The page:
Only when I came to these words did I begin to feel a glimmer of inner responsiveness. At last you took this broad and easily-manipulated appeal, "all for Jesus", to a level of real life practicality that I can see and trust. We know too much about the evil and manipulation that is regularly done in the name of religion to justify continuing use of handles for easy manipulation. Why not drop them and talk about the more specific commitments that you finally came to?

    1. Ron, thank you for your thoughtful and challenging comments.

      My early religious views and experiences were, no doubt, similar in many ways to yours. And perhaps you remember that I wrote a book titled "Fed Up with Fundamentalism" (2007). So I understand, and am in sympathy with, the use/misuse of "all for Jesus" emphases.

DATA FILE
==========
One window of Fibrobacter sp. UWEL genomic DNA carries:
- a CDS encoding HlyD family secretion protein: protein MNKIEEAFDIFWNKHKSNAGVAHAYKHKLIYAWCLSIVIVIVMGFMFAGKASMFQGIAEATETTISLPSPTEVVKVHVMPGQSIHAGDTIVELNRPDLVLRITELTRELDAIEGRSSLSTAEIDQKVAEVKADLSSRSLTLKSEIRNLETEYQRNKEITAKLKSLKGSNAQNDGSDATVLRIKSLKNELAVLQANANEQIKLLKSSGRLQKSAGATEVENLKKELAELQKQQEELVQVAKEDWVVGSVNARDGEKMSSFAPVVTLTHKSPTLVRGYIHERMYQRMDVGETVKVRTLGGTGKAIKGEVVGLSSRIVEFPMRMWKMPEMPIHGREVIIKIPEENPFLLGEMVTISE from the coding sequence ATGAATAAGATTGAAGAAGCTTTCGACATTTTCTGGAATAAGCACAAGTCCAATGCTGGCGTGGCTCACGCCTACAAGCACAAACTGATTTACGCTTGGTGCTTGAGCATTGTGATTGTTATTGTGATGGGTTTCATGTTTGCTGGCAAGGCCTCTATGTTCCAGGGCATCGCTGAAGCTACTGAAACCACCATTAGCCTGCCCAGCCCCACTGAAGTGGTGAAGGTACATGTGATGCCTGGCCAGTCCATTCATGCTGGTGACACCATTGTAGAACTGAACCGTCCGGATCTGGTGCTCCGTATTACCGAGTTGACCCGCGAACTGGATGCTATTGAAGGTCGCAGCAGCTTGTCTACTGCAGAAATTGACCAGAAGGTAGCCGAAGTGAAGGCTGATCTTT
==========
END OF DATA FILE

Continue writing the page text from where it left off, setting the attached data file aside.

At the same time, I don't know that I would ever have come to write the last two paragraphs, which I truly believe, if it had not been for the earlier and ongoing commitment to Jesus as Lord. If as a high school boy I had gone the way of my non-Christian friends, I could have spent my life as some of them have: living for pleasure, possessions, and power. I don't know of any friends who didn't become Jesus followers who have lived their lives focussed on peace and justice for all.

      I realize that my experience is limited, and I am sure there are some people who live and work for peace and justice who have not had a prior commitment to the Lordship of Jesus. But I also know that Christians groups such as the Quakers and the various ones rooted in Anabaptism were also in the beginning committed to the idea of Jesus as Lord--and, again, I am not sure they would have ever gotten to the place of emphasizing peace and justice had there not been that original commitment to Jesus Christ.